The iPod made tiny earbuds supercool. But the digital music revolution has created some damaging consequences, as millions of young people listen to songs for hours every day at sometimes deafening volumes.
Most of them won’t turn down the noise anytime soon, and as millions develop early forms of hearing loss, it is creating a big new opportunity for a Seattle-based biotech company, Sound Pharmaceuticals.
“I’ve talked with a lot of people who say things like, ‘I was in the elevator the other day, and I could hear that guy’s iPod playing, so I can only imagine what he’s exposing himself to,'” says Jonathan Kil, Sound Pharma’s CEO. “A lot of parents of teens are obviously concerned.”
Hearing loss is one of the most common health ailments in the U.S., and one of the last unexplored frontiers of the pharma and biotechnology industry. An estimated 30 million Americans have debilitating hearing loss and balance disorders. Scientists say the ailment comes from an accumulation of exposure to high-decibel environments—noisy factory workplaces, repeated gunfire if you’re a military veteran, old-fashioned age-related hearing loss, or, yes, excessive cranking of the iPod at any age. About one in five adolescents is now affected by hearing loss, according to a national health survey. Yet there are still no drugs specifically approved by the FDA, and scientists are still very much in the dark about what’s going wrong biologically in the ear, and how to go about treating the condition.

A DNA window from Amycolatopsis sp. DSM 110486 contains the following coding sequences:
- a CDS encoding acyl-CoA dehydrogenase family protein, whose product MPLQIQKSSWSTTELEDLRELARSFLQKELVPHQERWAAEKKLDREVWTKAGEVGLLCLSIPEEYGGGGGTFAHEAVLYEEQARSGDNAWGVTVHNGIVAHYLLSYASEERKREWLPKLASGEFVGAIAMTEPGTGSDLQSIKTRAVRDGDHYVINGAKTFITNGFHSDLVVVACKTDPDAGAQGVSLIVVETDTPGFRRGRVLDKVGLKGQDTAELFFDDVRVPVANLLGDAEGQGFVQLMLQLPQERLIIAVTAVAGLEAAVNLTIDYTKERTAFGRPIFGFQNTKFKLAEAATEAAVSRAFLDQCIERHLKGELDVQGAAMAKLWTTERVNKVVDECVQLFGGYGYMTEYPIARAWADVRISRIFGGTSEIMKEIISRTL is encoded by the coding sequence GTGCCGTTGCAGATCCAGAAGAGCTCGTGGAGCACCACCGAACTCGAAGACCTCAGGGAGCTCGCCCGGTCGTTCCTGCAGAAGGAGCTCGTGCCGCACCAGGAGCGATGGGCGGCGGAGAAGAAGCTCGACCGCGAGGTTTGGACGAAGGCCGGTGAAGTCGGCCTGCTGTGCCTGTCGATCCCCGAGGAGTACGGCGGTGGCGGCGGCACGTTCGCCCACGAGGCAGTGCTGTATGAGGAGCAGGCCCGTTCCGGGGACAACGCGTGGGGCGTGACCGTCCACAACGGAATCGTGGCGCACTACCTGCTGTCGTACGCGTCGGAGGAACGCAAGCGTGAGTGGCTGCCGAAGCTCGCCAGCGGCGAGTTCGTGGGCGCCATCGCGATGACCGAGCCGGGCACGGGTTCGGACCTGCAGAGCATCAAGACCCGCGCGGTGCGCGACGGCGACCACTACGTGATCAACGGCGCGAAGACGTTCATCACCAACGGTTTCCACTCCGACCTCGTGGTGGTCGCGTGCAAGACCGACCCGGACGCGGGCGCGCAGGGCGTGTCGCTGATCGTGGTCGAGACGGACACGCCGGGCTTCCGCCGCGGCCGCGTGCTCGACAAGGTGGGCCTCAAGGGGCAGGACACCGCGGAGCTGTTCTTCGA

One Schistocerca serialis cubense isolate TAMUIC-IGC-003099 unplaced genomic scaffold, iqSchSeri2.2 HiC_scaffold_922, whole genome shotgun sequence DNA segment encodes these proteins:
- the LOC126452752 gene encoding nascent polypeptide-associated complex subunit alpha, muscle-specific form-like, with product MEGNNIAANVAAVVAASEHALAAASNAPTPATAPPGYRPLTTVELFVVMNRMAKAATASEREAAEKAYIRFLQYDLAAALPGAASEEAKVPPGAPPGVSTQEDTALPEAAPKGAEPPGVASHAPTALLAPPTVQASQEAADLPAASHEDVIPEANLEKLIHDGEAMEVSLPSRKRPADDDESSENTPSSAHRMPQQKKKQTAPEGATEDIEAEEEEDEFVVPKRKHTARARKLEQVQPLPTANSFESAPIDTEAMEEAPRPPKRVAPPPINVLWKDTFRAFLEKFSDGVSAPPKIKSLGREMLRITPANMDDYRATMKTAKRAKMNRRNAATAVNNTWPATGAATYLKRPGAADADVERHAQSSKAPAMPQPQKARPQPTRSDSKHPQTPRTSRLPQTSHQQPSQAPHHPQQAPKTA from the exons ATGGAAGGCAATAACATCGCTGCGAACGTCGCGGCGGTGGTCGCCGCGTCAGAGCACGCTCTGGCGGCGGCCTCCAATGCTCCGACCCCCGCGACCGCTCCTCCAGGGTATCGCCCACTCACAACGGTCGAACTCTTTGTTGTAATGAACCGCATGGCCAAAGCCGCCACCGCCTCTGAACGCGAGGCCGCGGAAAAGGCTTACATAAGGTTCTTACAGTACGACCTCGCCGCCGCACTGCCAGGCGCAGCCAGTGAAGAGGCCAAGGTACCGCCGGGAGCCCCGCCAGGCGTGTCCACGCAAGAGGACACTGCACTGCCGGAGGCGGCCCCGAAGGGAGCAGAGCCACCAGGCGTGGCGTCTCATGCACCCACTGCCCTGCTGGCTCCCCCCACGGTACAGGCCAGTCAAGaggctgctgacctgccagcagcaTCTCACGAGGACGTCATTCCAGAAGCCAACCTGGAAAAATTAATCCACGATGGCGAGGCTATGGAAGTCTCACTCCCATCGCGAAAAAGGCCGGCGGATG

Sound Pharmaceuticals has been around since 2002, and has no approved drugs on the market. It has raised about $10 million in government funding, and another $10 million in investment capital to develop treatments for hearing loss, Kil says. The company spent much of the last three years trying, unsuccessfully, to recruit active military servicemen and women into a clinical trial that would test its lead compound. That trial struggled to enroll enough volunteers, partly because the military is stretched thin fighting overseas wars, and line commanders are unwilling to let their people join an eight-week clinical study, Kil says.
So Sound Pharma has switched gears, and is focusing now on a new patient population—those 18- to 31-year-olds who are blasting their ears on a daily basis with music.
This test is still in the very early stages, so it has a long way to go before it can be proven worthy of a spot on the market. Sound Pharma has shown that it can consistently protect mice, rats, and guinea pigs from temporary and permanent hearing loss, and has published its findings, Kil says. The next step is a clinical trial, led by Colleen Le Prell at the University of Florida. Her Florida research team will recruit 80 young people who will be randomly assigned to a placebo or a low, medium, or high dose of the Sound Pharma drug two days before they are exposed to four hours of loud music—which Le Prell has shown can induce a temporary hearing loss.
Like many experimental drugs, scientists have some ideas about how the new treatment might be working, but much of its action is unknown. The new drug is … Next Page »
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